I’m back with another book review. I’m really excited about this book because it was a prompt from my book club that’s on Goodreads. The prompt was to read a book from a Youtuber or Blogger, etc and when I saw Caitlin Doughty’s name, I was so happy. I had gone back and forth before on buying one of her 4 books. If you’ve never heard of her, she’s a licensed mortician that lives in California. Her focus is more on green burial and death positivity.
I found her channel after my uncle passed away and I was curious as to what happens when someone is cremated. I found her approach easy to follow and some of her jokes were pretty funny. I then went on a binge and watched so many of her videos on her channel. She’s totally open about the dying process and she has opened my eyes to all of the options for body disposal and taking back our power in our death planning process. In fact, check out this post here to read more about planning our death.
Armed with a degree in medieval history and a flair for the macabre, Caitlin Doughty took a job at a crematory and turned a fascination with death into her life’s work. She cared for bodies of color, shape, and affliction, and became an intrepid explorer in the world of the dead. In this best-selling memoir, brimming with gallows humor and vivid characters, she marvels at the gruesome history of undertaking and relates her unique coming-of-age story with bold curiosity and mordant wit. By turns hilarious, dark, and uplifting, this book reveals how fear of dying warps our society and “will make you reconsider how our culture treats the dead” (San Francisco Chronicle)
I loved this book. She explained her first realization with death as a child when she witnessed a little girl plunge to her death while at the mall with her father. She said that experience pretty much put her on the path of accepting her own mortality. She talks about some death rituals that occur with people from all over the world. For example, in South America, one civilization actually eats a corpse as part of their death ritual. Mind you, it’s in a very humid jungle and the corpses are eaten days later which means the odor is awful (to be honest, that’s just gross).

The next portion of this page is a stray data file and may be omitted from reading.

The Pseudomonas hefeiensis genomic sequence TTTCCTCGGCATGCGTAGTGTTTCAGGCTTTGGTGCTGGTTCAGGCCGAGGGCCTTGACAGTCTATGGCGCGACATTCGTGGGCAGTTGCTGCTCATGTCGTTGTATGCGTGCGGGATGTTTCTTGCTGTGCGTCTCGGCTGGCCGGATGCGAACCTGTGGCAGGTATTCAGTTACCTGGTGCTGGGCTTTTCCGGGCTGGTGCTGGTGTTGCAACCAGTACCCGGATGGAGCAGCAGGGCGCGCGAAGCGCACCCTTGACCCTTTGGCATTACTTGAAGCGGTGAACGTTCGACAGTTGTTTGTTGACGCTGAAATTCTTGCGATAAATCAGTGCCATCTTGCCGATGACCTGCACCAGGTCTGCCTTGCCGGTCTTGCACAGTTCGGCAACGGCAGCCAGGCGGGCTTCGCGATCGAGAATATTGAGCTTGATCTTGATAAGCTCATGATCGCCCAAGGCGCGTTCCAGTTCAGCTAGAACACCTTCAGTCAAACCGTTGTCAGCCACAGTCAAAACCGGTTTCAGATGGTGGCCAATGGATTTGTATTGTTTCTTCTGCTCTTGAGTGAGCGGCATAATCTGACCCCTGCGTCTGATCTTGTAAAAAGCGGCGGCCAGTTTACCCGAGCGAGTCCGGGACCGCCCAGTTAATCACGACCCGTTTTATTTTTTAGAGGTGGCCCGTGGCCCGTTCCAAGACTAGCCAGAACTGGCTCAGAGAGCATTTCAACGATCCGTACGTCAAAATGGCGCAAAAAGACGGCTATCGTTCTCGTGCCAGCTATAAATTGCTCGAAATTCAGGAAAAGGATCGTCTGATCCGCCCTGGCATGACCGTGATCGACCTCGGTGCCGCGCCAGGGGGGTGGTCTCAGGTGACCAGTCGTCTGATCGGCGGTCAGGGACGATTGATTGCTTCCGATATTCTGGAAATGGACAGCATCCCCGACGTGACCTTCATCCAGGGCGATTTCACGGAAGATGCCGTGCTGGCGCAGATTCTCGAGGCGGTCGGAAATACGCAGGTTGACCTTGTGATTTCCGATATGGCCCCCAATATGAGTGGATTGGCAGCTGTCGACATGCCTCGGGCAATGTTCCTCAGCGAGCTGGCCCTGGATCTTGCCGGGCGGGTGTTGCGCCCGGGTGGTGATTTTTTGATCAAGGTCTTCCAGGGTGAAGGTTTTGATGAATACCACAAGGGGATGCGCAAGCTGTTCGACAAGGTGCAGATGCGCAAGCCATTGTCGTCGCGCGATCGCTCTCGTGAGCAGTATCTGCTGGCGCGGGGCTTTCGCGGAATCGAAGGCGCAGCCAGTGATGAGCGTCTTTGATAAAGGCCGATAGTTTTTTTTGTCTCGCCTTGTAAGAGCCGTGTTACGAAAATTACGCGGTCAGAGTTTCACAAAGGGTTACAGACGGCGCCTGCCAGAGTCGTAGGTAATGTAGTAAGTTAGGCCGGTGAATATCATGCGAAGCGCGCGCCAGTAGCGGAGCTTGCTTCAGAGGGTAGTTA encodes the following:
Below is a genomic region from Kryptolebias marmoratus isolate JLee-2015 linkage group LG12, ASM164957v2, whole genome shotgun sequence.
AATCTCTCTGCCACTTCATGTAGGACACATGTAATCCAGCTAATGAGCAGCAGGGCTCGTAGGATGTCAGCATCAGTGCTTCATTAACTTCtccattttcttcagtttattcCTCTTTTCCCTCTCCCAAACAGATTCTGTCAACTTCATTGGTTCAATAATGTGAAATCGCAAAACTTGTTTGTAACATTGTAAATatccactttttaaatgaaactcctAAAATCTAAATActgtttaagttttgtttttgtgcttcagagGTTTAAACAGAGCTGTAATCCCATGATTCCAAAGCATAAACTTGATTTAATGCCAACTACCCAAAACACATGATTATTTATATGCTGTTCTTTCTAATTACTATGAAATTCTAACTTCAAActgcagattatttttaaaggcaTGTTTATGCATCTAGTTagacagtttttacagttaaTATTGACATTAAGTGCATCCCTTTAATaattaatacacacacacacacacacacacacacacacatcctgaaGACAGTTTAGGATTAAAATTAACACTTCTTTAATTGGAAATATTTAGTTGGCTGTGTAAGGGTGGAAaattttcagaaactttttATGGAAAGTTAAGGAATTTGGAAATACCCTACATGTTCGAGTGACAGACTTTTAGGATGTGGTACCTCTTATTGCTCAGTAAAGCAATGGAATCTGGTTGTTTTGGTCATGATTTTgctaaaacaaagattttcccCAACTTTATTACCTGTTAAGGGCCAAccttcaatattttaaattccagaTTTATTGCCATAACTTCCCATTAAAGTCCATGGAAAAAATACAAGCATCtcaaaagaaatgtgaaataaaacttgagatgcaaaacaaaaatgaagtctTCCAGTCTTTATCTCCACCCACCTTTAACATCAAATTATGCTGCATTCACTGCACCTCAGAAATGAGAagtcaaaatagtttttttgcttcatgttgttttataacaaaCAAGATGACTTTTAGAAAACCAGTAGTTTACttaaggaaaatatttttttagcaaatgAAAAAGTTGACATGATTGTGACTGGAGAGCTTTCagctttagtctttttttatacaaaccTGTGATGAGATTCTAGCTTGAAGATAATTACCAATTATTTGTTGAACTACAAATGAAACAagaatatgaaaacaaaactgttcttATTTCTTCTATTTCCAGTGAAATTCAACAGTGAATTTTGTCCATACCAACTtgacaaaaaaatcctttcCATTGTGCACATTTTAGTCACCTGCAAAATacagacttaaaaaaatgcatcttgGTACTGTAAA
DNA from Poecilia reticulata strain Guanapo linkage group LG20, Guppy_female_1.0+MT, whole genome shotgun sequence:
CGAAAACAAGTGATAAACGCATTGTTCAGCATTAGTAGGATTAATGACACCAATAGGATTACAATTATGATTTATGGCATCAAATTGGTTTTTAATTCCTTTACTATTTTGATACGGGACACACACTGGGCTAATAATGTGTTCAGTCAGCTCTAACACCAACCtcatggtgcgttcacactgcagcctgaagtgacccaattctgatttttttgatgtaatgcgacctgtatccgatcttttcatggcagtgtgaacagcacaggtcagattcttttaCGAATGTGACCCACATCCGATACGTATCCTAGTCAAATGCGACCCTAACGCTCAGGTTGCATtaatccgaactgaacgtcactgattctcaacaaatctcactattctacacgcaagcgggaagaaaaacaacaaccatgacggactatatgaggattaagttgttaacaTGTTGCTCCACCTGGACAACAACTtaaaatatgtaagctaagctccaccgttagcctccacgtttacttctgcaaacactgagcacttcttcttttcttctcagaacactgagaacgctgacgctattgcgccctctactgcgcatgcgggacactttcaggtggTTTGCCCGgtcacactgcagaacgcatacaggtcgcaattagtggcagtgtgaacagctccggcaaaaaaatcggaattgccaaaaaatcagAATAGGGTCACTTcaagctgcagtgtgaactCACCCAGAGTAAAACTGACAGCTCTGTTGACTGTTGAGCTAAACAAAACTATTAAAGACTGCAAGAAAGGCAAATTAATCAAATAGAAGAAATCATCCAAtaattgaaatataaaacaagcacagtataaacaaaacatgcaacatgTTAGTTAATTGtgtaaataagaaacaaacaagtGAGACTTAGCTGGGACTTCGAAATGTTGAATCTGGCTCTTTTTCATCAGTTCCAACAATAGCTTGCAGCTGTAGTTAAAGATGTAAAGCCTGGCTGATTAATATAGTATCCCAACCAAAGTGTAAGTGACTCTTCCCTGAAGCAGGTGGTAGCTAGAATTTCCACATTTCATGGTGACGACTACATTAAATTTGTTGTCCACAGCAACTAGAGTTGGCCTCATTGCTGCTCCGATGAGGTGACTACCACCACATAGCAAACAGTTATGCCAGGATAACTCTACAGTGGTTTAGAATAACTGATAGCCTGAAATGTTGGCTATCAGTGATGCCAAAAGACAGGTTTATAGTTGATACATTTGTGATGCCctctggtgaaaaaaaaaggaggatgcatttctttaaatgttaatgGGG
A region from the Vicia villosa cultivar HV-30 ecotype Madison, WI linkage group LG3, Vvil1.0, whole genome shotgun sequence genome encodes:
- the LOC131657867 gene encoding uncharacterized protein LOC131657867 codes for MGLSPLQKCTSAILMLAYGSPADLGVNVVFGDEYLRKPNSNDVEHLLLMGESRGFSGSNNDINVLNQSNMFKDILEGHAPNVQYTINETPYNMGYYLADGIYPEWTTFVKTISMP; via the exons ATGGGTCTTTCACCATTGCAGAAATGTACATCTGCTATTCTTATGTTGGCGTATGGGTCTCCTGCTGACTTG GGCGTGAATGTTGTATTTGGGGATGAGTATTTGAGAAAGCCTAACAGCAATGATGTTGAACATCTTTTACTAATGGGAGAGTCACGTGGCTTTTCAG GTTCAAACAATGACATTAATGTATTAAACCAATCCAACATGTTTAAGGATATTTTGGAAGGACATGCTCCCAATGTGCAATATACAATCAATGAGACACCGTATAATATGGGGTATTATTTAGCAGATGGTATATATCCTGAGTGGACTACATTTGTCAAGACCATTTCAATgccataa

I loved seeing her journey from how she first worked at a crematory and how as she worked there, she got the idea of how death should be presented to society. Throughout her years at the funeral home, she sort of wrote out her business plan for her funeral home that she has today. Little by little you see her beliefs change and her perspective shift.
What’s a book without romance? She speaks about opening up to her longtime friend about her feelings for him and she basically was rejected. Which actually is a trigger for me. Well not that but what she did next was a trigger: she attempted suicide. So that is a trigger warning that I have for you. Personally when I read that part, I was crushed and it brought back memories to when I wanted to kill myself over a guy that I had (or still have if I’m being totally honest) feelings for. In her defense, she didn’t know that she was going to do that or she never realized what was happening until after it happened.
Anyway, it was really cool to see how life has shaped her into the person that she is today. If you haven’t done so, check out her YouTube channel called Ask a Mortician (linked above in this post).
I give this book 4.5/5 stars. Please buy this and any of her other books, I surely will. I got my copy from Amazon but I’m sure you can find her book at local retailers.